Next up, a Milwaukee Bucks team without much of an identity and a whole lot of new faces.
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The Milwaukee Bucks have found themselves in the middle of the Eastern Conference for years now. Owner Herb Kohl knew the team had to go in a completely different direction, ultimately ridding themselves of almost every player on last season’s roster. They began by letting go of Brandon Jennings and Monta Ellis, the trigger-happy tandem that combined for 33.1 field goal attempts last season and shot under 42 percent. They also lost frontcourt players Samuel Dalembert, Drew Gooden, Luc Mbah a Moute, Joel Przybilla as well as guards Beno Udrih, Ishmael Smith, J.J. Redick and others.
Now the Bucks have a brand new coaching staff and eleven new players on their roster with not much time in the way of chemistry. Can this revamped Milwaukee team make some noise in the East?
Here are 5 things to look for from the Bucks:
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How Will Milwaukee Score?
For years, the Bucks were known as a team with talented individual players who have struggled to build chemistry with one another, especially on offense. With Jennings and Ellis gone, and sharpshooter J.J. Redick flying West to the Clippers, the floor is as open as it’s ever been for potential scoring. However, even with their offseason acquisitions, do they have enough options to fill the void?
The Bucks signed O.J. Mayo to a three-year, $24 million deal this offseason, which should add some offensive firepower on the perimeter. With an increased role, he’s capable of scoring 18-plus on a consistent basis. Brandon Knight has to show maturation running a team as a point guard, but he’s improved his offensive repertoire, and shot close to 40 percent from distance last season. Ersan Ilyasova, one of the few remaining Bucks from last season’s roster, was phenomenal late last season, averaging over 17 points an outing in March and April. Caron Butler is back in his hometown and I’m convinced he has a few productive years left in the tank. And Gary Neal gives Milwaukee another 3-point stud to stretch the defense. Add in veteran journeymen like Luke Ridnour and Carlos Delfino and you have a squad with less flash and more cohesion.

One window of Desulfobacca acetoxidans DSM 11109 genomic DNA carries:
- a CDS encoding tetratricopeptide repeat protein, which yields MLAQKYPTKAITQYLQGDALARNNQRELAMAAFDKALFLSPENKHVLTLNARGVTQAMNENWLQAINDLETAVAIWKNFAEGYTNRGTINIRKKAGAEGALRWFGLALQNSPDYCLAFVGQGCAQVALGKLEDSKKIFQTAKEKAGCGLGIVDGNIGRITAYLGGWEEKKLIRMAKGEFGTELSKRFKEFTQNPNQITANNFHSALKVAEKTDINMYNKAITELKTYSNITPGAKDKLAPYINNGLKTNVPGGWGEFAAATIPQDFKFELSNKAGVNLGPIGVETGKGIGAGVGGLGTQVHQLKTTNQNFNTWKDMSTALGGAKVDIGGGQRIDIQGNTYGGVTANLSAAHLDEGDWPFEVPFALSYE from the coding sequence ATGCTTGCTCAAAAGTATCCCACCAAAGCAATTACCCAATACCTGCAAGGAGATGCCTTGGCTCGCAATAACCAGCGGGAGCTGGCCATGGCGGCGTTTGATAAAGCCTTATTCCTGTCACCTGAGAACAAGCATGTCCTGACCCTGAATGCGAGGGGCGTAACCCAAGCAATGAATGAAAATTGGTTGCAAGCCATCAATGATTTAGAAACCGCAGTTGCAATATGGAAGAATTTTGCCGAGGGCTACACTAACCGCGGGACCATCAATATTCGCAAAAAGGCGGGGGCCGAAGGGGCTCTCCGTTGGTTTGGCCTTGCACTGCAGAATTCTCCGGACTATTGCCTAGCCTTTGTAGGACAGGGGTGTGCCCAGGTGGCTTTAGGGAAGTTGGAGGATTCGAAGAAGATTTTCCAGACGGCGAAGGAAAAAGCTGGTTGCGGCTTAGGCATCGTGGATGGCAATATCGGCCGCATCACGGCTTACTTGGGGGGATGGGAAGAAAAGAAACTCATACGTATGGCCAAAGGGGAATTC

Larry Drew Defense
The Bucks brought in former Atlanta Hawks coach Larry Drew to add stability to a Bucks defense that ranked as one of last season’s worst. Jennings and Ellis lacked any defensive prowess in the backcourt, and the entire team was emphatically abysmal on most nights, but their ability to score the rock in bunches overshadowed their ineptitude guarding their man. This season, they don’t have the firepower to go head-to-head with explosive offenses, so they needed a defensive-minded coach who could keep games close with stringent defensive assignments. They have the anchor in center Larry Sanders, whom the Bucks paid $44 million to be a man-child on the glass while continuing to protect the rim as one of the best defensive big men in the game today. He’s lived up to that contract thus far, (barely) averaging a double-double last season, but it was his 2.8 blocks a game in under 30 minutes that resonated with fans and analysts alike.
If the Bucks starting rotation is any indication of signs to come, they’ll need Sanders to be in top form on defense â€“ again. Knight has great athleticism, but he’s shown lapses in judgment on the defensive end and despite his preseason improvements, he’s not invincible as his baptism on an alley-oop to DeAndre Jordan last season shows. Mayo is completely listless on the defense, which resulted in Dallas head coach Rick Carlisle benching the guard for chunks of time during his Mavericks’ stint. If his woes continue, Drew will have no problems giving a portion of his minutes to Ridnour, a more competitive, tenacious defender. The most important piece could be John Henson, whose length next to Sanders could provide some leverage in the paint, just in case a few backcourt lapses continue to arise.